LG has a proud tradition of making more effort than most to cater for the specific quirks of the UK's TV marketplace. For instance, it was the first brand in the UK to launch TVs with built-in Freeview recorders.
It's no surprise, therefore, to find that LG is the first brand to react to the demise of Panasonic's exclusive freesat TV deal. But, at around £1,100, can LG's first freesat set, the 42-inch 42LF7700 LCD TV with a 1080p resolution, really compete with Panasonic's already established and critically acclaimed freesat range?
Although not as attention-grabbing as some of LG's recent showboating TV designs, the 42LF7700 is still seriously attractive -- all drippingly opulent gloss black and minimalist lines.
It's also decently connected for a TV with both Freesat and freeview tuners built in, thanks to three HDMIs, a USB port able to play back JPEG and MP3 files, and a dedicated D-Sub PC jack. There's even an Ethernet port to support as-yet-unspecified future Freesat functionality -- kicking off, we suspect, with the BBC's iPlayer.
The 42LF7700's freesat tuner isn't its only significant feature. You also get LG's TruMotion 100Hz video-processing system; a special processing mode optimised for 24p Blu-ray playback; LG's XD Engine processor; and enough general colour, noise and contrast-management tricks to keep a professional installer happy.
The 42LF7700's pictures sure know how to make an entrance too. Right away, we were struck by the exceptional intensity of the screen's colours, with colour-rich fare like the Blu-ray of computer-animated movie Ratatouille exploding off the screen.
The core brightness underpinning these ultra-dynamic pictures is impressive, making this TV an option even if your living room is perennially drenched in sunlight. The instant appeal of the pictures is further enhanced by their sharpness with high-definition content. Edges look crisp but unforced, detail levels easily reveal key HD elements like facial pores and clothing textures, and, thanks to the 100Hz system, motion isn't badly affected at all by the blurring problem common to LCD TVs.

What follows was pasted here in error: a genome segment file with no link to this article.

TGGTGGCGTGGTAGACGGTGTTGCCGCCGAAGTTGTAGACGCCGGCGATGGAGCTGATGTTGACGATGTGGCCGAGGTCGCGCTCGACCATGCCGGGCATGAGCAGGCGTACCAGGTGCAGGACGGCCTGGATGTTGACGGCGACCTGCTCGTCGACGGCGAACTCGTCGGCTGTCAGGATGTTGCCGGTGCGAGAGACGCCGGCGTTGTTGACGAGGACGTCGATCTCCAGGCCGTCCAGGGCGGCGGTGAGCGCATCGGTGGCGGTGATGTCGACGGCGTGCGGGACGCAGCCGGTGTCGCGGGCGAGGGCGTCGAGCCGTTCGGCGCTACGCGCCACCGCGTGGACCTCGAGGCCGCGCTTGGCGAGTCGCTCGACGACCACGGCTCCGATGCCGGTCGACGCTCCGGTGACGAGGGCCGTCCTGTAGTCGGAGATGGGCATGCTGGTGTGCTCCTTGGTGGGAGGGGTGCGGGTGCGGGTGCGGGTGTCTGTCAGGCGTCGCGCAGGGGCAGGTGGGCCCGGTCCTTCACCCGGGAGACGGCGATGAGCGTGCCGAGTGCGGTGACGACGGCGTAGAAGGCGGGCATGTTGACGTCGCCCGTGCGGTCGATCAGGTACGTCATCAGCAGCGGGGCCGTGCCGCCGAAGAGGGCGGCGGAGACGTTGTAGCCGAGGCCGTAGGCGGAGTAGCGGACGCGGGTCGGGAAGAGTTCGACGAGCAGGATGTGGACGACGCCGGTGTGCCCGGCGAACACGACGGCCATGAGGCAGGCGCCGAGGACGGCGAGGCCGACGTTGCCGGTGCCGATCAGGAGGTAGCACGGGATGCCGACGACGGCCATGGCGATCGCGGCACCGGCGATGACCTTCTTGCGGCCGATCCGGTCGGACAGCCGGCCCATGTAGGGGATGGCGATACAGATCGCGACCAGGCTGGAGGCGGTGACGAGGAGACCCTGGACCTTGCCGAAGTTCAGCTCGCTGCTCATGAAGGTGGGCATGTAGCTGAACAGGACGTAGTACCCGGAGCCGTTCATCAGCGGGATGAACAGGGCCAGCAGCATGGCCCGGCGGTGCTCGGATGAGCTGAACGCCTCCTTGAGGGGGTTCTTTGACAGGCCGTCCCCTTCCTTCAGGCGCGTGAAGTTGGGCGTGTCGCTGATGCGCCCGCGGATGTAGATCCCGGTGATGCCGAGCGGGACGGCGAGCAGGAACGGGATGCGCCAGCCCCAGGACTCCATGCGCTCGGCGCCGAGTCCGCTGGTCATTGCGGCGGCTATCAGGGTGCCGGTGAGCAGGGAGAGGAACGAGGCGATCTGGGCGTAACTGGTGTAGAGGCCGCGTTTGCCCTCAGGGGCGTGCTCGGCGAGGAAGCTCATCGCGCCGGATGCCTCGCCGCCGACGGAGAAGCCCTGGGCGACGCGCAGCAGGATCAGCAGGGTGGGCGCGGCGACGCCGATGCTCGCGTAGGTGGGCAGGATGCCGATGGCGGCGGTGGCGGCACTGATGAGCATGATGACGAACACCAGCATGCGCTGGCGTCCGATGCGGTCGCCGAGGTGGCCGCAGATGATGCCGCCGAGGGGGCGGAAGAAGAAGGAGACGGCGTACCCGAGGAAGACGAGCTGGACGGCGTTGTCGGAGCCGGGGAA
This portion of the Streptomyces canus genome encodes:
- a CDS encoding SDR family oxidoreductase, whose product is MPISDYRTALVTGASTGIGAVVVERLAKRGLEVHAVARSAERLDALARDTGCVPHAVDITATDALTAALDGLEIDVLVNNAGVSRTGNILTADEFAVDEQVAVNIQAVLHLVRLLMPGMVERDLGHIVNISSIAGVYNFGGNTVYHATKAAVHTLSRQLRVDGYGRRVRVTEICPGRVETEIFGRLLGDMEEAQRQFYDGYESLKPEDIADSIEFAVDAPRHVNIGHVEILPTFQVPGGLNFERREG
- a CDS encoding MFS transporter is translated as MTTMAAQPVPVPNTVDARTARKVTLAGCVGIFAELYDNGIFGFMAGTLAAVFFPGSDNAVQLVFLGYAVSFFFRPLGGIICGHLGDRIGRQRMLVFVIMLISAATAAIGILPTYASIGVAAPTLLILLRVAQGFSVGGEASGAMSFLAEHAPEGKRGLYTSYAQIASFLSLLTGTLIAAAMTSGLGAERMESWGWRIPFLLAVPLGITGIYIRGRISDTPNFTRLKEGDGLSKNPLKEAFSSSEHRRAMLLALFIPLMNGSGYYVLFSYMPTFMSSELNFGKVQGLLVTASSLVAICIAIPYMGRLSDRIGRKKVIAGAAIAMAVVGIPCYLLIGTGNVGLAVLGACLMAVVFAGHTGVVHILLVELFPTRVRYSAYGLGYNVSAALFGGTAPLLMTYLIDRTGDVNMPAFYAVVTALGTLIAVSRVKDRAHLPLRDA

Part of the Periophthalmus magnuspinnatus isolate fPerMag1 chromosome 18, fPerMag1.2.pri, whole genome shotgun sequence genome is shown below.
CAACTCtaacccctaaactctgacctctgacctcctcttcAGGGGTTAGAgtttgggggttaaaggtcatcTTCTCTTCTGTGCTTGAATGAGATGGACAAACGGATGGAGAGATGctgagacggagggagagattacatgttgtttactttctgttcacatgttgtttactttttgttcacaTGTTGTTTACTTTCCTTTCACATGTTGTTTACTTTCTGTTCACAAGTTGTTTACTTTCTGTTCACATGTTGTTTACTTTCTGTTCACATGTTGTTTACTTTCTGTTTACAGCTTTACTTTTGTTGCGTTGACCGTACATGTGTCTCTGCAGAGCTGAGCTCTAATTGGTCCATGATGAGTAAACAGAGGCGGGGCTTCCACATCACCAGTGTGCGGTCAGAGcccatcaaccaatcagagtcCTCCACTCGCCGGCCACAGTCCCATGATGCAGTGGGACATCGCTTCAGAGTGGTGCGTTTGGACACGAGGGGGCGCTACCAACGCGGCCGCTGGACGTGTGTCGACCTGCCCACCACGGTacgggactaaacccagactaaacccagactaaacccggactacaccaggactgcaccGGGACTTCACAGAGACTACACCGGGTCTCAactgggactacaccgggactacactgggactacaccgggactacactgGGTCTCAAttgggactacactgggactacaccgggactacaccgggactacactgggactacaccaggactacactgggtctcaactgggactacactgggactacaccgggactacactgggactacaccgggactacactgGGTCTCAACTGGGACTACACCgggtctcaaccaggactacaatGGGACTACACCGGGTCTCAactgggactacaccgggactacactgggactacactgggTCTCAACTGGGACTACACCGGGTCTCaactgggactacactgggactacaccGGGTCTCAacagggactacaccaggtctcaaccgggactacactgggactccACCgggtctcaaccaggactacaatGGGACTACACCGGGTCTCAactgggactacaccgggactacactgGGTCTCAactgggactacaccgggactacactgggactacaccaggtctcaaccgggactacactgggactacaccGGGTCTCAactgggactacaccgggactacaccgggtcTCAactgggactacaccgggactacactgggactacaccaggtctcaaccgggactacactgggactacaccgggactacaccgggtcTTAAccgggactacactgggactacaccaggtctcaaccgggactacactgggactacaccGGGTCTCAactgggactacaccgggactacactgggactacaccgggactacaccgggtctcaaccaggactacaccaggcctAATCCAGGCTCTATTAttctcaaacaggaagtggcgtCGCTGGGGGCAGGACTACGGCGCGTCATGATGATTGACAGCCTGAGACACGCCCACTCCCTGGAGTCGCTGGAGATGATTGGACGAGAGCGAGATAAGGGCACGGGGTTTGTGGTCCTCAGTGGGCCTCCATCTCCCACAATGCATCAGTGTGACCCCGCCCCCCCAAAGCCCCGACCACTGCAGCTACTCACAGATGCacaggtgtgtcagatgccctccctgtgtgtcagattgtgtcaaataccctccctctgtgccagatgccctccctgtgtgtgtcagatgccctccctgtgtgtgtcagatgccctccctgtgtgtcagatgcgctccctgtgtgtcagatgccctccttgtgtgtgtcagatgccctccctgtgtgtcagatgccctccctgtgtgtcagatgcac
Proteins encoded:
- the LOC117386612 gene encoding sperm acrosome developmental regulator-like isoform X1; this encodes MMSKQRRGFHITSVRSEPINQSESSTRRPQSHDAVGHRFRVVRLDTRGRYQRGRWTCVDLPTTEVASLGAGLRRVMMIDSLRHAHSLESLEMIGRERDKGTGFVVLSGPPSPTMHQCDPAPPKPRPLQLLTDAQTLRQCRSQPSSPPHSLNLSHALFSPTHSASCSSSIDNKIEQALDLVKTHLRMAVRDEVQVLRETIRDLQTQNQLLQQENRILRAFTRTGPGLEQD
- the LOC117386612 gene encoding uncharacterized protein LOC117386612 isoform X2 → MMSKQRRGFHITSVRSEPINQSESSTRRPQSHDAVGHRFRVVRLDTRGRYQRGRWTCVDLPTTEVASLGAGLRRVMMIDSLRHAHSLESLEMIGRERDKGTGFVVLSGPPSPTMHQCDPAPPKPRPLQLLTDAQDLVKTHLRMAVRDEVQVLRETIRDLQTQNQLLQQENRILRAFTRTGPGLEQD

Rounding off a hugely watchable performance are some of the most natural colour tones LG has produced, impressively noiseless freesat and Freeview standard-definition pictures, an enjoyably well-rounded and potent audio performance from the set's 'invisible' speakers, and some initially engaging black levels.
While the 42LF7700's black levels might be initially engaging, longer viewing with tricky dark film scenes, like any of the external sequences in 30 Days of Night on Blu-ray, reveals clear evidence of clouding over the darkest corners. As usual, this makes dark images feel slightly flat, and hides background detailing.
We also urge caution with the TV's 100Hz processing engine. If you set it higher than its 'low' mode, it can cause fairly obvious processing artefacts.
One last issue with the set's pictures is that, while standard-definition images look impressively free of noise, this strength comes at the expense of sharpness.
We also didn't get on particularly well with the 42LF7700's freesat electronic programme guide. All the information is there and the presentation is cute, but navigating through the channels and programmes is a sluggish experience, and some aspects of the layout could be more intuitive.
If you're looking for the last word in picture quality, Panasonic's freesat plasma TVs still definitely have the edge over LG's freesat debutante. But that doesn't make the LG 42LF7700 a bad TV by any means. In fact, it's a rather good one, especially once you take its aggressively low price into account.
Edited by Charles Kloet